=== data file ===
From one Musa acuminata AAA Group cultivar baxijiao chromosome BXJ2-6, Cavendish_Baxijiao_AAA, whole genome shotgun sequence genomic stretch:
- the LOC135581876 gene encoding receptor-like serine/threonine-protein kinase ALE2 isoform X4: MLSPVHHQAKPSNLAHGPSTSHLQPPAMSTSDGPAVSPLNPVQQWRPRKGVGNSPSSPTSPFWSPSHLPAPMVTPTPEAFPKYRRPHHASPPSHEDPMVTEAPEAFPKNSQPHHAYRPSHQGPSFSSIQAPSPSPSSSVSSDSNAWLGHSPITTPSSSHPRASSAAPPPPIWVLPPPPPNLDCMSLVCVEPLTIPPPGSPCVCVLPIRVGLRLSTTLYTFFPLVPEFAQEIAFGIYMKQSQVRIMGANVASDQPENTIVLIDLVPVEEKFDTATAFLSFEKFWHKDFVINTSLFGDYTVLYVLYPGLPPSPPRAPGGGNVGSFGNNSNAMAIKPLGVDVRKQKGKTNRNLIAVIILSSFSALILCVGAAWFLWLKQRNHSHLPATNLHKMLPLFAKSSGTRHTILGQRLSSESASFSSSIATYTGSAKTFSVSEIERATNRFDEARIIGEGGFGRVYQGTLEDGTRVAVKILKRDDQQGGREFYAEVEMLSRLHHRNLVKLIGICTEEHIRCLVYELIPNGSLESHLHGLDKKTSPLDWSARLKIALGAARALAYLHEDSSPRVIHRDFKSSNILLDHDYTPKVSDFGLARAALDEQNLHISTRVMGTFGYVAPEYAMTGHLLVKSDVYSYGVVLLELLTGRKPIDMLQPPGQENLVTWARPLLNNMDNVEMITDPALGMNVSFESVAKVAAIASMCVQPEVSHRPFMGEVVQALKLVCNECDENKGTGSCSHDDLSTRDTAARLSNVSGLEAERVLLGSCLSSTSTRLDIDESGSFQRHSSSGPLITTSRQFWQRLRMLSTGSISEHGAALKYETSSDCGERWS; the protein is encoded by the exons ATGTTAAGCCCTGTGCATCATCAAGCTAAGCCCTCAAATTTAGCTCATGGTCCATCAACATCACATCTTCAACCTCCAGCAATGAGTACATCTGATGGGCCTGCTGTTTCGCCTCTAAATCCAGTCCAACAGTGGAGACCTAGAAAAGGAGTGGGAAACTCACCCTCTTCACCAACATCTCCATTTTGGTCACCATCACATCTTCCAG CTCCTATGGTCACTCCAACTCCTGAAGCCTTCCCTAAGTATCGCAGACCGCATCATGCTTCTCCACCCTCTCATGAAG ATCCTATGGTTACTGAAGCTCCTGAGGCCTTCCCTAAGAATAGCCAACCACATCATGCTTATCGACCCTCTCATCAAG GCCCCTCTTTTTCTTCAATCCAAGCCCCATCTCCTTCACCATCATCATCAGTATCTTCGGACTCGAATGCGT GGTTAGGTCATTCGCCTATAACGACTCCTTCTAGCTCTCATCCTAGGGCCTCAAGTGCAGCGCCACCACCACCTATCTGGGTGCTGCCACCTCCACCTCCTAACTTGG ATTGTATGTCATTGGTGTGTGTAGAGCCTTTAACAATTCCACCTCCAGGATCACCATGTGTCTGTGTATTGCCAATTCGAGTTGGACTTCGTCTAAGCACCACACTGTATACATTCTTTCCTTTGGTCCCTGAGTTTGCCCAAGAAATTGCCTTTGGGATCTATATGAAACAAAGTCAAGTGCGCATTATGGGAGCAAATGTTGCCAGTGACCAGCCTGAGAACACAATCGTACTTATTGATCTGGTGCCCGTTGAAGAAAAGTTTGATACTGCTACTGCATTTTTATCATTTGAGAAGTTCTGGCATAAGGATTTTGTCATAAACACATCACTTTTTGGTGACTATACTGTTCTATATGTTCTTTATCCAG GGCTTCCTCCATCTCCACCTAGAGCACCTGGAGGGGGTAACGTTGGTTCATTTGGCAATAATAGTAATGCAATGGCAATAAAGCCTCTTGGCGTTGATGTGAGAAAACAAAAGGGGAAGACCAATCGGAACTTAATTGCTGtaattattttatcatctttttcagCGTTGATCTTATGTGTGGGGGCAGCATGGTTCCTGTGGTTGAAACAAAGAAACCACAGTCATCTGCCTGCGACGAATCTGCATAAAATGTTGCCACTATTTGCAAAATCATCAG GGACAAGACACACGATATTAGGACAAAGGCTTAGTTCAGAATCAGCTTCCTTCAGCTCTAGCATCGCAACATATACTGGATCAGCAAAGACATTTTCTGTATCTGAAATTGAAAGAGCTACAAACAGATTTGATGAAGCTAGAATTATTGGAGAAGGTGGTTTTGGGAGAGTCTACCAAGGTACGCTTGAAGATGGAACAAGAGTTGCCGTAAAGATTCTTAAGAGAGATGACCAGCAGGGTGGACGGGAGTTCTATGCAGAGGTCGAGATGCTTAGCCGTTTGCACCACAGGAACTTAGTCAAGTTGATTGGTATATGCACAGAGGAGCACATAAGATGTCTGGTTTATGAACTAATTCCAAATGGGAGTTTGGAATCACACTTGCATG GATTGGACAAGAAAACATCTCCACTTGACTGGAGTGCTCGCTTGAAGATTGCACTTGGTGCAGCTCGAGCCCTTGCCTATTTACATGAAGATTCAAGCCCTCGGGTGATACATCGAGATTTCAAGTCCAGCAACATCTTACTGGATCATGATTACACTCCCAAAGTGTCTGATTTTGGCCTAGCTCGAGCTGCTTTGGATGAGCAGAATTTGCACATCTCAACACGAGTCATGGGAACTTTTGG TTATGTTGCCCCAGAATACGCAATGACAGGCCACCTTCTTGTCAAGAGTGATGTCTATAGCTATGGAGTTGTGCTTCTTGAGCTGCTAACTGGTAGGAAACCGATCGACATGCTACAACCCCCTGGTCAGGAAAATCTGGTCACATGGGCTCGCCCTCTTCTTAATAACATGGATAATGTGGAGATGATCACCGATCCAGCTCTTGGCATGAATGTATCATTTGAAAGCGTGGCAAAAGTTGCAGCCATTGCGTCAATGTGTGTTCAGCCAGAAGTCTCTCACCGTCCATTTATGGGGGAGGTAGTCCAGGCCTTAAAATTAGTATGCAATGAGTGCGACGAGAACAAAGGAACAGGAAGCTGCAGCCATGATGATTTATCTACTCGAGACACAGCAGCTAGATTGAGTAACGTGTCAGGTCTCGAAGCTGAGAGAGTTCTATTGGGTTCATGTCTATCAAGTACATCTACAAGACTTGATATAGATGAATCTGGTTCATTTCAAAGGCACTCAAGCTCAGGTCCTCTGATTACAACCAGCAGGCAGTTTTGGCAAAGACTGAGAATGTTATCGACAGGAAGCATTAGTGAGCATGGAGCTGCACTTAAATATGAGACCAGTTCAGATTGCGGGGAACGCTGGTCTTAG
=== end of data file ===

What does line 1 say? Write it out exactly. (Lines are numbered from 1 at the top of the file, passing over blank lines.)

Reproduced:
From one Musa acuminata AAA Group cultivar baxijiao chromosome BXJ2-6, Cavendish_Baxijiao_AAA, whole genome shotgun sequence genomic stretch: